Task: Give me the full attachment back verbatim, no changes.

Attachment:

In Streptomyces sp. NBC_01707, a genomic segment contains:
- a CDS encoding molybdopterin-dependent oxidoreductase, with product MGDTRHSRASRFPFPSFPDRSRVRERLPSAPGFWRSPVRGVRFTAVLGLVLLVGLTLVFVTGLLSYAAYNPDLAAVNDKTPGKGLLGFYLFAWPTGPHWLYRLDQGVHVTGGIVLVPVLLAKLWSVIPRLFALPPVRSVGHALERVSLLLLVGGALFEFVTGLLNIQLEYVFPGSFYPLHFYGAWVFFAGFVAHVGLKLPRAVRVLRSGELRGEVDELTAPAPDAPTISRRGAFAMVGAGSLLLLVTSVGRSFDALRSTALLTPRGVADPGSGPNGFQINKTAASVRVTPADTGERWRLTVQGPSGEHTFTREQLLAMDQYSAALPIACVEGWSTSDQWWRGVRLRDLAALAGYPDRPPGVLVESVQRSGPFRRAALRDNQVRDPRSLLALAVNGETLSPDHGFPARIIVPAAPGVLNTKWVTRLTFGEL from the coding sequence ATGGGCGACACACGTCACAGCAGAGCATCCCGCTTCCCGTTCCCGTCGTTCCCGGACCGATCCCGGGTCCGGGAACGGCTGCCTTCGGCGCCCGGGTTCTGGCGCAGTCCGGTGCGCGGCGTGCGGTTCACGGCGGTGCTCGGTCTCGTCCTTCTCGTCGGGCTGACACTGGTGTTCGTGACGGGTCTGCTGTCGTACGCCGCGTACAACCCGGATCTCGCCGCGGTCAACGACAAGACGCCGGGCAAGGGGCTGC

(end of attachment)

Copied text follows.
In Streptomyces sp. NBC_01707, a genomic segment contains:
- a CDS encoding molybdopterin-dependent oxidoreductase, with product MGDTRHSRASRFPFPSFPDRSRVRERLPSAPGFWRSPVRGVRFTAVLGLVLLVGLTLVFVTGLLSYAAYNPDLAAVNDKTPGKGLLGFYLFAWPTGPHWLYRLDQGVHVTGGIVLVPVLLAKLWSVIPRLFALPPVRSVGHALERVSLLLLVGGALFEFVTGLLNIQLEYVFPGSFYPLHFYGAWVFFAGFVAHVGLKLPRAVRVLRSGELRGEVDELTAPAPDAPTISRRGAFAMVGAGSLLLLVTSVGRSFDALRSTALLTPRGVADPGSGPNGFQINKTAASVRVTPADTGERWRLTVQGPSGEHTFTREQLLAMDQYSAALPIACVEGWSTSDQWWRGVRLRDLAALAGYPDRPPGVLVESVQRSGPFRRAALRDNQVRDPRSLLALAVNGETLSPDHGFPARIIVPAAPGVLNTKWVTRLTFGEL from the coding sequence ATGGGCGACACACGTCACAGCAGAGCATCCCGCTTCCCGTTCCCGTCGTTCCCGGACCGATCCCGGGTCCGGGAACGGCTGCCTTCGGCGCCCGGGTTCTGGCGCAGTCCGGTGCGCGGCGTGCGGTTCACGGCGGTGCTCGGTCTCGTCCTTCTCGTCGGGCTGACACTGGTGTTCGTGACGGGTCTGCTGTCGTACGCCGCGTACAACCCGGATCTCGCCGCGGTCAACGACAAGACGCCGGGCAAGGGGCTGC